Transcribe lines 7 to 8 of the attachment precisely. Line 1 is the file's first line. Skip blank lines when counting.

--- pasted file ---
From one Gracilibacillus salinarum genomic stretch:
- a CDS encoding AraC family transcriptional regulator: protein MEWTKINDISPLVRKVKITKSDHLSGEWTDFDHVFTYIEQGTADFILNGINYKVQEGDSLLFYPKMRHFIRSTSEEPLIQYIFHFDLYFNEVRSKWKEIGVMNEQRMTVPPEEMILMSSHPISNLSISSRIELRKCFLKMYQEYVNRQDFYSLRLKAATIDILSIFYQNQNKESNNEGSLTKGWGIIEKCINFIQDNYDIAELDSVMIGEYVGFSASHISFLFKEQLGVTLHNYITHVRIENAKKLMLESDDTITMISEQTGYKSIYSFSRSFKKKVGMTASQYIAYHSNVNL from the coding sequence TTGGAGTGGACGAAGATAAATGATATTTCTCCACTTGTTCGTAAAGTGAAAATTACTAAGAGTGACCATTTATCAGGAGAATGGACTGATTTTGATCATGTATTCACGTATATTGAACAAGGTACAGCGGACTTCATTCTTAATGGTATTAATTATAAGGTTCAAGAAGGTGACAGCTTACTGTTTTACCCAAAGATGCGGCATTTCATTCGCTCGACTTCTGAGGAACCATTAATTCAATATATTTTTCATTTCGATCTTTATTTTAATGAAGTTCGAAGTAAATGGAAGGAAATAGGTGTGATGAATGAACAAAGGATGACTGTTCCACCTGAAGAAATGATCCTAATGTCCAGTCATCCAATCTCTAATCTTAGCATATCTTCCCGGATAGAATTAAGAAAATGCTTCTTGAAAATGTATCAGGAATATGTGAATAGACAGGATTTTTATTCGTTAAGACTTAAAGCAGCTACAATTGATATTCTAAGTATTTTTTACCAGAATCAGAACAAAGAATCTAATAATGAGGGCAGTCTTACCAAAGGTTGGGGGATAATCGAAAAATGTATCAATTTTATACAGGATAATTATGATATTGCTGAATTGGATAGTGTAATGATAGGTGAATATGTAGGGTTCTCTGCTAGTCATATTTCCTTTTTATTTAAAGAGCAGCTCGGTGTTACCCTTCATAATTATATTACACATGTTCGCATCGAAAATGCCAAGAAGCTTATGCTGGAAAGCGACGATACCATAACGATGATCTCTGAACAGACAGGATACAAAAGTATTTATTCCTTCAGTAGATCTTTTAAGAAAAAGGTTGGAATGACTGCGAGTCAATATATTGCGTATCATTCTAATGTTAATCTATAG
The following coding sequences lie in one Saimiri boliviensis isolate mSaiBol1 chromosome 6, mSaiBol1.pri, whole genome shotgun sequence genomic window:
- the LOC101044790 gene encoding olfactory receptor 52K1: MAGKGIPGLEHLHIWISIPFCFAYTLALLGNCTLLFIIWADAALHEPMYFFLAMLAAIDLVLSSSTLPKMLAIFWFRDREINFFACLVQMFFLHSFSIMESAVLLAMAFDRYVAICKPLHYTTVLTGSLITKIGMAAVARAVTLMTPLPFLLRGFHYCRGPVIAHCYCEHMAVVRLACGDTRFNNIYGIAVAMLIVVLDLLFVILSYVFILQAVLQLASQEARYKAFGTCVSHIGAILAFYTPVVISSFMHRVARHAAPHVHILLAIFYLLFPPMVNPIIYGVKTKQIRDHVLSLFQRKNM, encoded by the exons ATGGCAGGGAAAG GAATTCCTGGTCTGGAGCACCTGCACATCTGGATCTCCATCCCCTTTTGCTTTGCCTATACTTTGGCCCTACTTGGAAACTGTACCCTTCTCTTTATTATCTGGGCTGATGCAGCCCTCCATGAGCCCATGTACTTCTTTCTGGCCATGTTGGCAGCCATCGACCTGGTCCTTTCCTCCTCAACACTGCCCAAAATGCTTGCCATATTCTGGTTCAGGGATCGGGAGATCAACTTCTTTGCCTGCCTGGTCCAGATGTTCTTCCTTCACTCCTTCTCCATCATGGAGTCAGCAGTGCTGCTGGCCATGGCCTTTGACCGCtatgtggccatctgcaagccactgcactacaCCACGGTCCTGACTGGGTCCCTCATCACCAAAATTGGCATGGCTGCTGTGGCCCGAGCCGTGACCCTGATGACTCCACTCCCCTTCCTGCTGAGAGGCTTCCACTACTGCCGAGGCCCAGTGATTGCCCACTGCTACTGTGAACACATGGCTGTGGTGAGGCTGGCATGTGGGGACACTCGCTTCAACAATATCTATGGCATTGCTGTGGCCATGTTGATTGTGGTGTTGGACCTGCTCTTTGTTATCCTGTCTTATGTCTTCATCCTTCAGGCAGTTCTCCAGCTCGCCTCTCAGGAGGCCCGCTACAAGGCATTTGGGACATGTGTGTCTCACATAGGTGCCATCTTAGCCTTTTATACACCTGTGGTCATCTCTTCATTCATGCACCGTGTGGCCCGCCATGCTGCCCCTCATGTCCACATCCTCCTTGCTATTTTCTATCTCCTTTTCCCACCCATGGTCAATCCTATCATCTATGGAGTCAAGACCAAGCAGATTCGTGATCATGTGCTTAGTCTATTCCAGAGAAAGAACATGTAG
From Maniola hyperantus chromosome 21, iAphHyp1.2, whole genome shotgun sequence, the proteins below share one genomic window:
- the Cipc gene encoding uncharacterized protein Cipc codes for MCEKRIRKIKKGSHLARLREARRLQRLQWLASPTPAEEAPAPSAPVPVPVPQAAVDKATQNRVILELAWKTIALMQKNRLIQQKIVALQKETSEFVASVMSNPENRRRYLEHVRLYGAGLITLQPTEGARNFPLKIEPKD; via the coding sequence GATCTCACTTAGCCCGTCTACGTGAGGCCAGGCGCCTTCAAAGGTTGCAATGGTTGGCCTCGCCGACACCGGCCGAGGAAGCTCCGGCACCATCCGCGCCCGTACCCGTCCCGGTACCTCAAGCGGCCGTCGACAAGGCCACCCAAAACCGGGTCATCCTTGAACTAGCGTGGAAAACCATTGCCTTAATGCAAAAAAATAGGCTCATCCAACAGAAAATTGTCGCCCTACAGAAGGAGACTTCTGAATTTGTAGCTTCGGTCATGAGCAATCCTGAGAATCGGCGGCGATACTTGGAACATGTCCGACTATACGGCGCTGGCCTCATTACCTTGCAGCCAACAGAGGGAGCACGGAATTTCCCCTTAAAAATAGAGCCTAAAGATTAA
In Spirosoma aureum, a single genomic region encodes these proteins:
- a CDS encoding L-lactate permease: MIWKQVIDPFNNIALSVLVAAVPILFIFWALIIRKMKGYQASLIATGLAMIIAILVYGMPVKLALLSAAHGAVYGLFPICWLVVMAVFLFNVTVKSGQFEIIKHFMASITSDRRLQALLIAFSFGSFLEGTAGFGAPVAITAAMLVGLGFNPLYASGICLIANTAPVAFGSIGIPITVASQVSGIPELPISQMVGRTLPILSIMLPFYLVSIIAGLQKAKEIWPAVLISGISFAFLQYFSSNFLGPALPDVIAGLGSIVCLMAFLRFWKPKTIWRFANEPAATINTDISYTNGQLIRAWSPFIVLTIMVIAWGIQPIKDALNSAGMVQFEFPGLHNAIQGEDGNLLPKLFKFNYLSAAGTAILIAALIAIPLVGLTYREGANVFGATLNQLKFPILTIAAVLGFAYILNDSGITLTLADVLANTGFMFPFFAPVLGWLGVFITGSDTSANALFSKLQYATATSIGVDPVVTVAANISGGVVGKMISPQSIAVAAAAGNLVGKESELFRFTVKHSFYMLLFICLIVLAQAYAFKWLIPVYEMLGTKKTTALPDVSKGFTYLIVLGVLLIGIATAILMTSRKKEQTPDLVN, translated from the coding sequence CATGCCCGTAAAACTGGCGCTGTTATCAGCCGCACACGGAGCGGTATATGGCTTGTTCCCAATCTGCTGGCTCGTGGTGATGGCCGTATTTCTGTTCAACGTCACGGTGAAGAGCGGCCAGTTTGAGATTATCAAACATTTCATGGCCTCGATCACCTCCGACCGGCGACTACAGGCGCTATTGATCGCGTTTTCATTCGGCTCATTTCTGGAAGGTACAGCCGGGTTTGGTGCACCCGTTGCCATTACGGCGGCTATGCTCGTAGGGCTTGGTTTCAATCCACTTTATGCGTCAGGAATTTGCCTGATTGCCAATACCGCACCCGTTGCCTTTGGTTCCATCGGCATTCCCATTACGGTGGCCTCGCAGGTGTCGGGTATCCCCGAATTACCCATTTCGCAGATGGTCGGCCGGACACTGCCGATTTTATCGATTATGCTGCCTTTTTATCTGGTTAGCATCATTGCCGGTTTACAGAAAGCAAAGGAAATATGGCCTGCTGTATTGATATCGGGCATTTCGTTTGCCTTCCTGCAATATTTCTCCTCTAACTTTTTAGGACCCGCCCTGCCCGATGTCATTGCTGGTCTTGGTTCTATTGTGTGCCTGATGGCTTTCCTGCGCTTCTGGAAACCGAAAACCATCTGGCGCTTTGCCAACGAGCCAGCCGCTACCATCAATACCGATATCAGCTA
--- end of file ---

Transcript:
In Spirosoma aureum, a single genomic region encodes these proteins:
- a CDS encoding L-lactate permease: MIWKQVIDPFNNIALSVLVAAVPILFIFWALIIRKMKGYQASLIATGLAMIIAILVYGMPVKLALLSAAHGAVYGLFPICWLVVMAVFLFNVTVKSGQFEIIKHFMASITSDRRLQALLIAFSFGSFLEGTAGFGAPVAITAAMLVGLGFNPLYASGICLIANTAPVAFGSIGIPITVASQVSGIPELPISQMVGRTLPILSIMLPFYLVSIIAGLQKAKEIWPAVLISGISFAFLQYFSSNFLGPALPDVIAGLGSIVCLMAFLRFWKPKTIWRFANEPAATINTDISYTNGQLIRAWSPFIVLTIMVIAWGIQPIKDALNSAGMVQFEFPGLHNAIQGEDGNLLPKLFKFNYLSAAGTAILIAALIAIPLVGLTYREGANVFGATLNQLKFPILTIAAVLGFAYILNDSGITLTLADVLANTGFMFPFFAPVLGWLGVFITGSDTSANALFSKLQYATATSIGVDPVVTVAANISGGVVGKMISPQSIAVAAAAGNLVGKESELFRFTVKHSFYMLLFICLIVLAQAYAFKWLIPVYEMLGTKKTTALPDVSKGFTYLIVLGVLLIGIATAILMTSRKKEQTPDLVN, translated from the coding sequence CATGCCCGTAAAACTGGCGCTGTTATCAGCCGCACACGGAGCGGTATATGGCTTGTTCCCAATCTGCTGGCTCGTGGTGATGGCCGTATTTCTGTTCAACGTCACGGTGAAGAGCGGCCAGTTTGAGATTATCAAACATTTCATGGCCTCGATCACCTCCGACCGGCGACTACAGGCGCTATTGATCGCGTTTTCATTCGGCTCATTTCTGGAAGGTACAGCCGGGTTTGGTGCACCCGTTGCCATTACGGCGGCTATGCTCGTAGGGCTTGGTTTCAATCCACTTTATGCGTCAGGAATTTGCCTGATTGCCAATACCGCACCCGTTGCCTTTGGTTCCATCGGCATTCCCATTACGGTGGCCTCGCAGGTGTCGGGTATCCCCGAATTACCCATTTCGCAGATGGTCGGCCGGACACTGCCGATTTTATCGATTATGCTGCCTTTTTATCTGGTTAGCATCATTGCCGGTTTACAGAAAGCAAAGGAAATATGGCCTGCTGTATTGATATCGGGCATTTCGTTTGCCTTCCTGCAATATTTCTCCTCTAACTTTTTAGGACCCGCCCTGCCCGATGTCATTGCTGGTCTTGGTTCTATTGTGTGCCTGATGGCTTTCCTGCGCTTCTGGAAACCGAAAACCATCTGGCGCTTTGCCAACGAGCCAGCCGCTACCATCAATACCGATATCAGCTA